The American Civil Liberties Union of Indiana filed the lawsuit on behalf of two unnamed sex offenders, one of whom belongs to a Fort Wayne church and another who has attended an Elkhart church.

The lawsuit claims that a new state law banning many sex offenders from going onto school property at any time presents an unjustified burden on the men’s religious liberties under the Religious Freedom Restoration Act.

Ken Falk, the ACLU of Indiana’s legal director, called the additional sex offender restrictions absurd.

“The Legislature passes a law which says sex offenders cannot go into schools and it is being applied to people who are going to church or other religious observances during a time that there’s no school in session,” Falk said. “The law prohibits them from walking on that property — it’s a felony to do so.”

The religious objections law and the tougher sex offender restrictions both took effect on July 1. The lawsuit said both men have regularly attended Sunday services and other events at their churches, but now fear being arrested if they do so.

The ban on sex offenders going onto school property gained little attention as it sailed through the state Legislature this year – clearing both the House and Senate without any votes cast against it.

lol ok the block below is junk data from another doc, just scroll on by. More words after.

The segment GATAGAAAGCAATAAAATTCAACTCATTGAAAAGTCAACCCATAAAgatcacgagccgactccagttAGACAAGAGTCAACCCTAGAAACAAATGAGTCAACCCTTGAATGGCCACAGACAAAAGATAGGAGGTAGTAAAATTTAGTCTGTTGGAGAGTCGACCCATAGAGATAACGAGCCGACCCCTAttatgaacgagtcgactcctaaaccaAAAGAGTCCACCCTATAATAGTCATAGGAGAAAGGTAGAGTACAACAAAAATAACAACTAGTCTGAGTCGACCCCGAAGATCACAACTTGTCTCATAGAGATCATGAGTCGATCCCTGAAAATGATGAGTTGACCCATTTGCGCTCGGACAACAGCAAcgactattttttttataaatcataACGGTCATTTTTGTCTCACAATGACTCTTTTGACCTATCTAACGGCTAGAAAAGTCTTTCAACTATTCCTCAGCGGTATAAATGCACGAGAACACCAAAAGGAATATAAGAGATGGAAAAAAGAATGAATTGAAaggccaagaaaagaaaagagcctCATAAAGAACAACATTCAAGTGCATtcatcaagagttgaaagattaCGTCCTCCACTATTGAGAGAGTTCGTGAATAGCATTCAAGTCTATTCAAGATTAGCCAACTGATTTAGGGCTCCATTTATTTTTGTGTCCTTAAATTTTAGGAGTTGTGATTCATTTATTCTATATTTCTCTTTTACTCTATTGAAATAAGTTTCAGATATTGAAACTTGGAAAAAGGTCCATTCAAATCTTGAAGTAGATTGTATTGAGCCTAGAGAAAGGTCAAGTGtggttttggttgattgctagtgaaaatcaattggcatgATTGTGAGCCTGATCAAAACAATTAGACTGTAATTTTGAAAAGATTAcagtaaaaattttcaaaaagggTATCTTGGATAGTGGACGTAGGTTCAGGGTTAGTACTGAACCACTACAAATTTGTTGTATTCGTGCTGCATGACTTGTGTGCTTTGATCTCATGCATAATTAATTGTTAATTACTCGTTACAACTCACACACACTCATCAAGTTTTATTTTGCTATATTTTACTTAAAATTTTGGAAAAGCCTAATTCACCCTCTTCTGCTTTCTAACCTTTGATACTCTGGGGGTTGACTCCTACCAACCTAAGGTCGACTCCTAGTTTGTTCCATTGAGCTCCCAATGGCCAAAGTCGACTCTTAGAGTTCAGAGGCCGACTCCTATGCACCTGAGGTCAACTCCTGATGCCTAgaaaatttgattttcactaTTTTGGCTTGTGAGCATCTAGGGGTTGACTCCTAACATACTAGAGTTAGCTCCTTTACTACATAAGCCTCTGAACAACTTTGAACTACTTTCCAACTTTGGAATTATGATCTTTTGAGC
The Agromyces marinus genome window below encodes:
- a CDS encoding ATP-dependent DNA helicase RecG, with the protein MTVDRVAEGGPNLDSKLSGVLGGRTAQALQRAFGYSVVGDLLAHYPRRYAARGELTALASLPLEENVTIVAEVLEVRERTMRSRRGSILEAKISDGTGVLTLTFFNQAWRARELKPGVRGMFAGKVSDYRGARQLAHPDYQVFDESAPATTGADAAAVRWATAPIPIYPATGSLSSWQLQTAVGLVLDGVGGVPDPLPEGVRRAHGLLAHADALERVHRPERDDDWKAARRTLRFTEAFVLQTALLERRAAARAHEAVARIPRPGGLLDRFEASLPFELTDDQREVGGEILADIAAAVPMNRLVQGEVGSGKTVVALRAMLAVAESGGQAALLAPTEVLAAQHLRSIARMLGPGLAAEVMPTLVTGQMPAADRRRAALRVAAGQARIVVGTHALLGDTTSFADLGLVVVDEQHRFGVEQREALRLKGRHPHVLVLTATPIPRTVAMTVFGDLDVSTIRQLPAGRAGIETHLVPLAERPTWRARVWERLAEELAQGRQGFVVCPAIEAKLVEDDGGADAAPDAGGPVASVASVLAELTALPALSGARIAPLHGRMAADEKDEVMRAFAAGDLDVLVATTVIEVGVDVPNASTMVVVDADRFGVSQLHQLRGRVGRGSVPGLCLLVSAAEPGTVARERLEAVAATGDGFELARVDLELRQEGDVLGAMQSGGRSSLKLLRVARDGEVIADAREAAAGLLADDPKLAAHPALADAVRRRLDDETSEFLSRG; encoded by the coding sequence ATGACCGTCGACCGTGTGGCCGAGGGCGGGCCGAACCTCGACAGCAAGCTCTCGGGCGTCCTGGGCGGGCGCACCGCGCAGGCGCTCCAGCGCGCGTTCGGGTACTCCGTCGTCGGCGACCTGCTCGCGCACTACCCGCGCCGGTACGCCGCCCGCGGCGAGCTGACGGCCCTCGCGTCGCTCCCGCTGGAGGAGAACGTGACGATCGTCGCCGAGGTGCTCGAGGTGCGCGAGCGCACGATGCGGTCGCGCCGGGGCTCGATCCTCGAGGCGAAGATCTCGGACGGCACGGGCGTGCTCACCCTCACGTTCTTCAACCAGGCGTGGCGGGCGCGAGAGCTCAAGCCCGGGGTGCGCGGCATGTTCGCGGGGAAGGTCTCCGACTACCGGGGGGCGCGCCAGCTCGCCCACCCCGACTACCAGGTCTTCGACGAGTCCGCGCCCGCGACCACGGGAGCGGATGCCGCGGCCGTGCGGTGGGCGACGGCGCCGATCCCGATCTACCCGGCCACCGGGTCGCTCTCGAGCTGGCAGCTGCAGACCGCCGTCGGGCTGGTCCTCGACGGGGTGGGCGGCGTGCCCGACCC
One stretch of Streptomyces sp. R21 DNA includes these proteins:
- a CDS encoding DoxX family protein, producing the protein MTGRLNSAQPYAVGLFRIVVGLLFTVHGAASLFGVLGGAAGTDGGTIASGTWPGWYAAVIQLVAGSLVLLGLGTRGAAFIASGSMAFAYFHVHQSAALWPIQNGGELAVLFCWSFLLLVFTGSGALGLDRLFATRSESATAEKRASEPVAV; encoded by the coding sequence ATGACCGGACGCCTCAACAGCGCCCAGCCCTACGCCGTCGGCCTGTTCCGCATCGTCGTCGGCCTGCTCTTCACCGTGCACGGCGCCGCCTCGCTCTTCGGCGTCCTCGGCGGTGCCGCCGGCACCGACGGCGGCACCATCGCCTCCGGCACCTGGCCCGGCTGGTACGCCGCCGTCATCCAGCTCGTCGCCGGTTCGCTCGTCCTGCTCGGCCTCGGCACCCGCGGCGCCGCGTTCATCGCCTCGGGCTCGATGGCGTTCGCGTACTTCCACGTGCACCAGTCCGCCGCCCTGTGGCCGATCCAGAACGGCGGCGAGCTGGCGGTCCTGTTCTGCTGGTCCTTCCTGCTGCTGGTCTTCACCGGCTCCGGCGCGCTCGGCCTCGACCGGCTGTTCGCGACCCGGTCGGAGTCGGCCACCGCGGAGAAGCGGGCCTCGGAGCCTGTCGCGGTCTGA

A national outcry erupted after Republican Gov. Mike Pence signed the religious objections law in late March, with critics saying it would provide a legal defense for discrimination against gays, lesbians and others. It prohibits any government actions that would “substantially burden” a person’s ability to follow his or her religious beliefs.

Douglas Laycock, a constitutional scholar at the University of Virginia Law School who helped win passage of the 1993 federal Religious Freedom Restoration Act, said he believes the ACLU lawsuit has merit and that making it a crime to attend church services is a major burden on a person’s religious practices.

“If you have any hope of rehabilitation, religion works for some people. Telling them they can’t go to church doesn’t make much sense,” said Laycock, the lead writer of an analysis supporting the Indiana religious objections law. The analysis was frequently cited by the bill’s sponsors.

Laycock said he’s not aware of similar cases involving religious objections laws in the 19 other states with similar statutes.

Indiana Senate President Pro Tem David Long issued a statement blasting the ACLU of Indiana’s filing of the lawsuit after the group opposed the religious objections law as it was debated in the General Assembly.

“The ACLU used to be a staunch supporter of religious liberty,” said Long, a Republican. “Now they’ve reduced themselves to making a mockery of it. On top of this, they also support endangering our children while championing the rights of sex offenders. It’s a sad day for the ACLU.”

The lawsuit, filed in Elkhart County Superior Court, names the prosecutors and sheriffs of Allen and Elkhart counties as defendants. Neither prosecutor’s office had immediate comment Thursday on the lawsuit.

Falk said the lawsuit is serious and that the group has long worked to protect the right to worship.

“Regardless of what we said about the law, it is the law now,” he said. “This is a very conservative use of the law.”